Running a dog grooming business involves caring for people’s pets, which means they expect you to operate in a professional and careful way.

Getting a tailored pet grooming insurance policy can protect you, your premises, and the dogs in your care, should something go wrong.

6. Check legal requirements

You don’t need a dog groomer license for your business in the UK. However, you should be aware of the following legislation:

  • Animal Welfare Act 2006 – you have a duty of care to people’s pets so you must follow good practice, which includes providing the right environment and nutrition, and protecting dogs from pain or injury
  • Copyright, Designs & Patents Act 1988 – if you’re planning to play music in your salon, make sure you organise a licence from PPL PRS
  • Control of Substances Hazardous to Health (COSHH) – when using potentially harmful chemicals, for example shampoos and cleaning products, make sure you know how to keep yourself and your employees safe by using the correct protective equipment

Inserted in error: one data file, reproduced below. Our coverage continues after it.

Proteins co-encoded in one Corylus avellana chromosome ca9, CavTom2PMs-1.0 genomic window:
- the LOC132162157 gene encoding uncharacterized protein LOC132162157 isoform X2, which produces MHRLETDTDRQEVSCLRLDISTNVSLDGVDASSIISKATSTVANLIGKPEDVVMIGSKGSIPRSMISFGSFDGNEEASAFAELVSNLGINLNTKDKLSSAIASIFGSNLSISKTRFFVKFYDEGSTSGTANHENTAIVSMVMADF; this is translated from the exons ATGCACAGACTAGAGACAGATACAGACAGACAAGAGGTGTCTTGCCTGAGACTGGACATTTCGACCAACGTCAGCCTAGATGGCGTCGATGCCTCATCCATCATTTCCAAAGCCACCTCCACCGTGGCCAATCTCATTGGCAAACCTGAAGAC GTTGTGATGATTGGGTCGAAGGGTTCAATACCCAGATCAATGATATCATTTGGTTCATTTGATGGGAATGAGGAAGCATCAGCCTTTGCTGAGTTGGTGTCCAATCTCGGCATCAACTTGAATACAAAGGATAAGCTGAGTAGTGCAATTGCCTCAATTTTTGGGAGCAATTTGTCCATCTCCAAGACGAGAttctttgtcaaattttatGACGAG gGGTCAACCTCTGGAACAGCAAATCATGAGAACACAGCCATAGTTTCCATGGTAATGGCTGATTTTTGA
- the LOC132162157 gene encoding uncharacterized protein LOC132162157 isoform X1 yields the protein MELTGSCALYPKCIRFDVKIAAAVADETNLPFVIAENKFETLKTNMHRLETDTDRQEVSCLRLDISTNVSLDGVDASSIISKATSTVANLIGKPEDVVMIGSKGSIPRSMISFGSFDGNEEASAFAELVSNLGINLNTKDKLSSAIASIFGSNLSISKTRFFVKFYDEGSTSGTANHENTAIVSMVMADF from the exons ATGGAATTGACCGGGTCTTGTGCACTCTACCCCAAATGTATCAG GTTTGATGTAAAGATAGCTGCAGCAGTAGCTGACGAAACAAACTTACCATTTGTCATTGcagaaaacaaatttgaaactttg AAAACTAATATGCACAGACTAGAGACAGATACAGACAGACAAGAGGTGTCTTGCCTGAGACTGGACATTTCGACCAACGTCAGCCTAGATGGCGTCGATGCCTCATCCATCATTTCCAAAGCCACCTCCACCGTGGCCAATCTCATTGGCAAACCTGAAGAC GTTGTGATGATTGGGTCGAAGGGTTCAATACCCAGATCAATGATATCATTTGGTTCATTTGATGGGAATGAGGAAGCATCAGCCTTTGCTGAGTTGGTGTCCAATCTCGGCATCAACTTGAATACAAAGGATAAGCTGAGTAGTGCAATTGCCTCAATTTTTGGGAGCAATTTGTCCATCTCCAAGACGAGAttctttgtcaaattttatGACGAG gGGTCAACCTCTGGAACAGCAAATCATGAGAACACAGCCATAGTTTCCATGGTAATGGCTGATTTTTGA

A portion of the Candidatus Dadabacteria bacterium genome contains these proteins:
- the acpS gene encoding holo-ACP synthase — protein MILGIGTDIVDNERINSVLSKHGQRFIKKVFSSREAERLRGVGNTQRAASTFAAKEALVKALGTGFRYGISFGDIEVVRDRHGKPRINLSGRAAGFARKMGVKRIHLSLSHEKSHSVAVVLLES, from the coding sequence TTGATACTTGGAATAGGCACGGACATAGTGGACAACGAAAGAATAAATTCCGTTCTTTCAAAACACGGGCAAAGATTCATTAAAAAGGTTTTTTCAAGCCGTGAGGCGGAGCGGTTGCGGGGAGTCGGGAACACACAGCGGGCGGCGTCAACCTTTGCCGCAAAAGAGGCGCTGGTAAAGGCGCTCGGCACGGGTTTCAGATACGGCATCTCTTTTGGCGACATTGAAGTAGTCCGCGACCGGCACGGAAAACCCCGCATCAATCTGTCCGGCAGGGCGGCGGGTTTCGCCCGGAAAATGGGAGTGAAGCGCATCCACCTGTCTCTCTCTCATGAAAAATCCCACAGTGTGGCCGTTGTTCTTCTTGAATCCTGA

7. Buy professional dog grooming equipment

Generally speaking, dog groomers will use the equipment listed below.

Grooming essentials

  • grooming table
  • clippers
  • scissors
  • dematting comb
  • brushes
  • nail clippers (various sizes)

Bathing and pampering

  • bath
  • dryer
  • shampoo
  • conditioner
  • flea shampoo
  • towels

How much do dog groomers make in the UK?

As a starting salary, dog groomers typically earn £13,000, and with experience this can rise to £20,000 (National Careers Service).

The good thing is, once you’re a self-employed dog groomer you can set your own prices. In the UK, dog groomers typically charge £20-30 for each treatment. But prices can be up to £80.